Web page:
Sustainable sound insulation
In the context of Designers’ Saturday in Langenthal, we had the opportunity to take a look behind the scenes of Swiss textile company Création Baumann – textile designer Eliane Ernst opened the in-house design studio especially on the occasion. The creative team is currently focusing on the development of acoustic textiles: “Acoustic materials are extremely important in today’s rooms,” says Eliane Ernst. A fabric can filter out up to 60 percent of irritating sounds in a room – and thus make a decisive contribution to staff’s concentration levels and well-being. “For the development of the fabrics, we took a very close look at building physics,” the designer explains, pointing to the results determined for each fabric in the echo chamber according to ISO/EN standards. Thus the “Acoustic Divider Vario,” for example, reduces sounds by up to 16 decibels and functions as an additional partition. The sound insulating and sound absorbing effect is achieved through numerous layers of textiles and a so-called noise silencer, a molleton with a special film that has been inserted between the layers of fabric.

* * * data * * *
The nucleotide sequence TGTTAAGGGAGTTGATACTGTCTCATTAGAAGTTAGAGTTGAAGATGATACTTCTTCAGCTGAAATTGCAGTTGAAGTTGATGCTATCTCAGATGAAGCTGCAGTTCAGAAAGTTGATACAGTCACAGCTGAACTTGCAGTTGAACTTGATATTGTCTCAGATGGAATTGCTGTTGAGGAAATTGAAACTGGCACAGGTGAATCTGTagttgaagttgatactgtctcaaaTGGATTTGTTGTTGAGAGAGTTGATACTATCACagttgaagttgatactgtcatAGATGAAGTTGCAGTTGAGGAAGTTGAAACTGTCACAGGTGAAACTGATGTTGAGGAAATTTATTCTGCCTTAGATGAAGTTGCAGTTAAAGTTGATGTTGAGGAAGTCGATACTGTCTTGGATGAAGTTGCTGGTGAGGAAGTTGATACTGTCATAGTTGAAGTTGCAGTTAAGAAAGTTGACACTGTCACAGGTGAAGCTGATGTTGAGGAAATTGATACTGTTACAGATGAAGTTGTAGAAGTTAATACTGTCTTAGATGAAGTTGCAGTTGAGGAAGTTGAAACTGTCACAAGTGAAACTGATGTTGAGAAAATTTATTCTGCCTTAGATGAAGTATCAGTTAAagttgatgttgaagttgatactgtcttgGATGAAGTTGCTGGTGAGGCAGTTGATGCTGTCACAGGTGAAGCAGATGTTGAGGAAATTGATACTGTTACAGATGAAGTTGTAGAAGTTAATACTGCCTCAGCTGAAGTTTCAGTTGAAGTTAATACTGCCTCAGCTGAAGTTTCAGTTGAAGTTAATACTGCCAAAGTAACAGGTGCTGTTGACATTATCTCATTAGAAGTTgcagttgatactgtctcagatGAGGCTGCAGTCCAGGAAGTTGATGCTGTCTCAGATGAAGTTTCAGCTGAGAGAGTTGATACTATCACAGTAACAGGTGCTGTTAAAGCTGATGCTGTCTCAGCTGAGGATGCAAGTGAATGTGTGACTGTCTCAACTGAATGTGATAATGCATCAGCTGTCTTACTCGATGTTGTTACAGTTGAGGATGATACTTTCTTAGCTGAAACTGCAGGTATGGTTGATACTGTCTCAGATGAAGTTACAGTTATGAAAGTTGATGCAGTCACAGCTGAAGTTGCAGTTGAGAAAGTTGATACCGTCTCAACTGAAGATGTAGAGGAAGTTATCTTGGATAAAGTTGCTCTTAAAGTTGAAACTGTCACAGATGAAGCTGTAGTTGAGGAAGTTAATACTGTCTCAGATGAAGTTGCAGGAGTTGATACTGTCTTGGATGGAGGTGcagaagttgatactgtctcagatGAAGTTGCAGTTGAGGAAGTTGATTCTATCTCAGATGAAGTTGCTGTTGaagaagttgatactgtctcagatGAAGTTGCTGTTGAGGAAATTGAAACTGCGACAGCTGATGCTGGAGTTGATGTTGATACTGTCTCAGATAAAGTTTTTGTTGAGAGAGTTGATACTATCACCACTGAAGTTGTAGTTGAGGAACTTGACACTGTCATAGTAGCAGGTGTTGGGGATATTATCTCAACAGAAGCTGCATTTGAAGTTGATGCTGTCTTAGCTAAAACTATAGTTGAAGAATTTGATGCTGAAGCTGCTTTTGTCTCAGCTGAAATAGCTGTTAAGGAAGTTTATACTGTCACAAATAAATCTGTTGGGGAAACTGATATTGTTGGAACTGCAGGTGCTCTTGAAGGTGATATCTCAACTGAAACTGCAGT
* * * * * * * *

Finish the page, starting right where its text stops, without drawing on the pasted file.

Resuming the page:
With a view to the acoustic challenges of open-plan offices, Création Baumann is relying ever more on the development of micro-architectures. “We increasingly want to advise architects within a building,” says Eliane Ernst. “In coming years architects and interior designers will increasingly focus on sound-absorption using functional textiles,” added Philippe Baumann, CEO and owner of Création Baumann. With over 90 acoustic fabrics in over 2,000 colors and different transparencies, the long-established company already offers a diverse selection. When it comes to sustainability too, Création Baumann is a step ahead of the competition: The yarns the company uses are manufactured in Germany and Italy and are certified by Ökotex. Even the waste water from the dyeing plant is mixed with the exhaust gases from the steam boiler and thus neutralised in order to avoid the use of chemicals.